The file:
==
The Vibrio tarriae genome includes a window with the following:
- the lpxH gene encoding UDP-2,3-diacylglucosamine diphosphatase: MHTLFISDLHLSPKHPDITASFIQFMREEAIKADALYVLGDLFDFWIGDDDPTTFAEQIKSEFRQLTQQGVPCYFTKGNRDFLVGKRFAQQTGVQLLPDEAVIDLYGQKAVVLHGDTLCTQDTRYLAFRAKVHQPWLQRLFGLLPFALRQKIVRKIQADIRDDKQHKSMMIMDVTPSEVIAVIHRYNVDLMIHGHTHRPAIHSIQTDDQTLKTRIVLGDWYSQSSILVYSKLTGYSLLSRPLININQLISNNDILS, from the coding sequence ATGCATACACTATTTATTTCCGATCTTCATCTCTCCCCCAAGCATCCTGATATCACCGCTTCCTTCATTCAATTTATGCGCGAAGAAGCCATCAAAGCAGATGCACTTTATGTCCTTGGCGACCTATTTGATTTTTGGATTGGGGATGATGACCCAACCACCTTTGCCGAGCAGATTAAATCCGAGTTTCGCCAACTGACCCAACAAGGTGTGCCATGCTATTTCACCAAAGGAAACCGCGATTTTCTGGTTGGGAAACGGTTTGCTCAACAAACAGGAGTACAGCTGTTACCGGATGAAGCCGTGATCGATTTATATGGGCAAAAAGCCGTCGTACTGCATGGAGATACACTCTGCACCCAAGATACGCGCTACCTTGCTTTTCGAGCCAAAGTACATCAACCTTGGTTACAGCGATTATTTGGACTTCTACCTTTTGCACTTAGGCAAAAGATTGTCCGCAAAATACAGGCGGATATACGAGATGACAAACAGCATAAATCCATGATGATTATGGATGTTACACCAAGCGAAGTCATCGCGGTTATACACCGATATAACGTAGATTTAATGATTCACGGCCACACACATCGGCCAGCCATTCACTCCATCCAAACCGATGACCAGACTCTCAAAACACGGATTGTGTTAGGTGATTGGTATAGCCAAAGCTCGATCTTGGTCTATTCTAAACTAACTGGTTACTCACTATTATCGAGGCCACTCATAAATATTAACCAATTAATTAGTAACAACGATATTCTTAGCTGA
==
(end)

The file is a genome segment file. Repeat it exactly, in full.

The Vibrio tarriae genome includes a window with the following:
- the lpxH gene encoding UDP-2,3-diacylglucosamine diphosphatase: MHTLFISDLHLSPKHPDITASFIQFMREEAIKADALYVLGDLFDFWIGDDDPTTFAEQIKSEFRQLTQQGVPCYFTKGNRDFLVGKRFAQQTGVQLLPDEAVIDLYGQKAVVLHGDTLCTQDTRYLAFRAKVHQPWLQRLFGLLPFALRQKIVRKIQADIRDDKQHKSMMIMDVTPSEVIAVIHRYNVDLMIHGHTHRPAIHSIQTDDQTLKTRIVLGDWYSQSSILVYSKLTGYSLLSRPLININQLISNNDILS, from the coding sequence ATGCATACACTATTTATTTCCGATCTTCATCTCTCCCCCAAGCATCCTGATATCACCGCTTCCTTCATTCAATTTATGCGCGAAGAAGCCATCAAAGCAGATGCACTTTATGTCCTTGGCGACCTATTTGATTTTTGGATTGGGGATGATGACCCAACCACCTTTGCCGAGCAGATTAAATCCGAGTTTCGCCAACTGACCCAACAAGGTGTGCCATGCTATTTCACCAAAGGAAACCGCGATTTTCTGGTTGGGAAACGGTTTGCTCAACAAACAGGAGTACAGCTGTTACCGGATGAAGCCGTGATCGATTTATATGGGCAAAAAGCCGTCGTACTGCATGGAGATACACTCTGCACCCAAGATACGCGCTACCTTGCTTTTCGAGCCAAAGTACATCAACCTTGGTTACAGCGATTATTTGGACTTCTACCTTTTGCACTTAGGCAAAAGATTGTCCGCAAAATACAGGCGGATATACGAGATGACAAACAGCATAAATCCATGATGATTATGGATGTTACACCAAGCGAAGTCATCGCGGTTATACACCGATATAACGTAGATTTAATGATTCACGGCCACACACATCGGCCAGCCATTCACTCCATCCAAACCGATGACCAGACTCTCAAAACACGGATTGTGTTAGGTGATTGGTATAGCCAAAGCTCGATCTTGGTCTATTCTAAACTAACTGGTTACTCACTATTATCGAGGCCACTCATAAATATTAACCAATTAATTAGTAACAACGATATTCTTAGCTGA